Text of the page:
I cannot count how many times I have been frustrated with myself for mishaps and real disasters I produced in the kitchen. I would like to believe that cooking mistakes happen to those ‘other people’- the ones who don’t pay nearly as much attention to detail and precision as I do. But the sad reality for most of us is that mistakes do happen, and most often it’s because of what we do or don’t do. Learn what the reasons for following common mistakes are and how to avoid them.
1. Reading the recipe briefly without paying attention to detail
I did it many times. Not anymore, though. Reading a recipe carefully (I sometimes read it two or three times) is the best way to make sure your meal is a success. The thing I hate most is being an hour away from dinner guests arriving when you I get to the part of the recipe that says “marinate it overnight” or “simmer it two hours”.
Solution: Read the recipes carefully without rushing. Plan it in your head and be as strict in following it, as possible. It will only take few minutes longer to focus on the details. And do your mise en place―that is, having all the ingredients gathered, prepped, and ready to cook before you turn on the heat. This is also how all the pros do it.
2. Putting too much stuff in the pan
Pans are for sautéing and frying, not for steaming. Browning the ingredient locks in the flavor and juices. It’s a very useful method, particularly with lower-fat cooking, critical to have rich, juicy and deeply flavored bits at the end of cooking. What happens when you cover the entire surface of a pan is trapping heat and creating steam. And steam is an enemy of browning. This browning principle applies equally to quick-cook foods like crab cakes and chicken breasts.
Solution: Leave room in the pan and you’ll get much better results. To avoid overloading the pan, use two pans or cook in batches. To prevent the first batch of food from getting cold while you cook the second, keep it on an ovenproof plate in an oven set at a low temperature.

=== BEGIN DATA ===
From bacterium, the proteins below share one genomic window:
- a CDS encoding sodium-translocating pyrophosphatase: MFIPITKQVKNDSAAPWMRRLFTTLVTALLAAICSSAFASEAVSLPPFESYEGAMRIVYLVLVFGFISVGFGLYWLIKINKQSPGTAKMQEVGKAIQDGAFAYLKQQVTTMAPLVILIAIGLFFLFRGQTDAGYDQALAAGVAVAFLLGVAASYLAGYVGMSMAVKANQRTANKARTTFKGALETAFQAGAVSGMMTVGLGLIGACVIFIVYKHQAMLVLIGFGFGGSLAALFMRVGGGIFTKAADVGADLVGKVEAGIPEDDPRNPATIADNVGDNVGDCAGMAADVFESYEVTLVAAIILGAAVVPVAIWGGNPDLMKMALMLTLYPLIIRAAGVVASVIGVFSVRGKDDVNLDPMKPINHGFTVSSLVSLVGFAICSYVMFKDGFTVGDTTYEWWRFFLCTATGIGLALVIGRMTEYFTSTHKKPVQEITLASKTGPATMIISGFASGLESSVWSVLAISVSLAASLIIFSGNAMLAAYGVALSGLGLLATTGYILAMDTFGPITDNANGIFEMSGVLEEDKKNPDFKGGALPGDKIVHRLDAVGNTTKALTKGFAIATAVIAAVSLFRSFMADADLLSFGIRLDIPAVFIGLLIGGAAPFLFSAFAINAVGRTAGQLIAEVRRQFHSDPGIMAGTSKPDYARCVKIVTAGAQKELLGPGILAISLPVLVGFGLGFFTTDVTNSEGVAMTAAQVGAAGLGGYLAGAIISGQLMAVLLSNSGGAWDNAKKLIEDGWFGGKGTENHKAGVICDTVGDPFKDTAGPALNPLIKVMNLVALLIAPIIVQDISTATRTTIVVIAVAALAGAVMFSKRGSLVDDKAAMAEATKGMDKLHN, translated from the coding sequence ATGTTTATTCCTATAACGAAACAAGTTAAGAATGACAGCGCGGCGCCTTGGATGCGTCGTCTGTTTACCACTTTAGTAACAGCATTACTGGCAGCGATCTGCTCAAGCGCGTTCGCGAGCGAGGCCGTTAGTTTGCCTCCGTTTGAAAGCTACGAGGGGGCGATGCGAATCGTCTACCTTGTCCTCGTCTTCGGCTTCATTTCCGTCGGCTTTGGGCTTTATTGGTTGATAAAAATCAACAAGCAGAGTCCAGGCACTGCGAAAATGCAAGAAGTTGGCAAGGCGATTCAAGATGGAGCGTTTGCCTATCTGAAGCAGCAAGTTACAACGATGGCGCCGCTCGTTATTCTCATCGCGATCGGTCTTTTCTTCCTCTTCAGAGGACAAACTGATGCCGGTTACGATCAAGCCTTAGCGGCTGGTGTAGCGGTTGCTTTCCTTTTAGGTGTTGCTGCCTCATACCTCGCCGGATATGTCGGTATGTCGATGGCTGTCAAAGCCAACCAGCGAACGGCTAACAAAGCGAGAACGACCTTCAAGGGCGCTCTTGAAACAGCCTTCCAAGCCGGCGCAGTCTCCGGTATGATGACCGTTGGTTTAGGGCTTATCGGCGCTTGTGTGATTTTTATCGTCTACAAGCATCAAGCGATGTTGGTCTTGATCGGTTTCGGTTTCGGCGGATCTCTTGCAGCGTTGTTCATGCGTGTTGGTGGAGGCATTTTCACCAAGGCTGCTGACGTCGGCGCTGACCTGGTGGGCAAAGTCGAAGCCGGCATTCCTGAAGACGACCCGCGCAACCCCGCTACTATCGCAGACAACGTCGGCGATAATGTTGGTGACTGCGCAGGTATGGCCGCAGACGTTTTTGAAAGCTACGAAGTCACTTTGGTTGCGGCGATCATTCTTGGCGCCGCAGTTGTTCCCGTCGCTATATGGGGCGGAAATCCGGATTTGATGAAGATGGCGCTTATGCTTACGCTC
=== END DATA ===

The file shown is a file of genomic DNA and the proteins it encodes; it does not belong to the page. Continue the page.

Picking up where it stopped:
3. Cooking on semi-hot pan
When you don’t get the pan hot enough before you add the food, it will either stick to the pan or will turn out soggy. Why? Because the cooking surface has to be hot enough to seal in the juices and brown the food. A hot pan is essential for sautéing veggies or creating a great crust on meat, fish, and poultry.
Solution: Simple, heat the pan on high for several minutes before adding the oil. You can check if the pan is hot enough when you throw in few drops of water – it should skitter and evaporate quickly. It is now the time to add the oil. Wait for few more seconds later, and then add the meat or the fish. However, if using a nonstick pan, put the oil in the pan before you turn on the heat, as nonstick pans may release toxins when they’re heated up empty.
4. Frying in oil that’s not hot enough
Whether you’re pan-frying or deep-frying, food will absorb too much oil and become heavy and greasy if the oil is below 180°C (350° F).
Solution: Use an oil with a high smoking point (the temperature at which it begins to burn), and as said earlier get it real hot. Sunflower, peanut, grapeseed, and canola oils are ones to cook with. Do not cook with olive oil – it begins to burn at low temperature. Then follow the same tips as above to tell if the pan is hot enough for cooking.
5. Cooking pasta in a small pot
When food is added to a boiling pot, it immediately lowers the temperature of the water. Add too much pasta to too little water and the water will stop boiling, which changes the cooking process and makes your spaghetti taste starchy.
Solution: Use lots of water – you really want your pasta to swim.
6. Over-seasoning dinner using dried herbs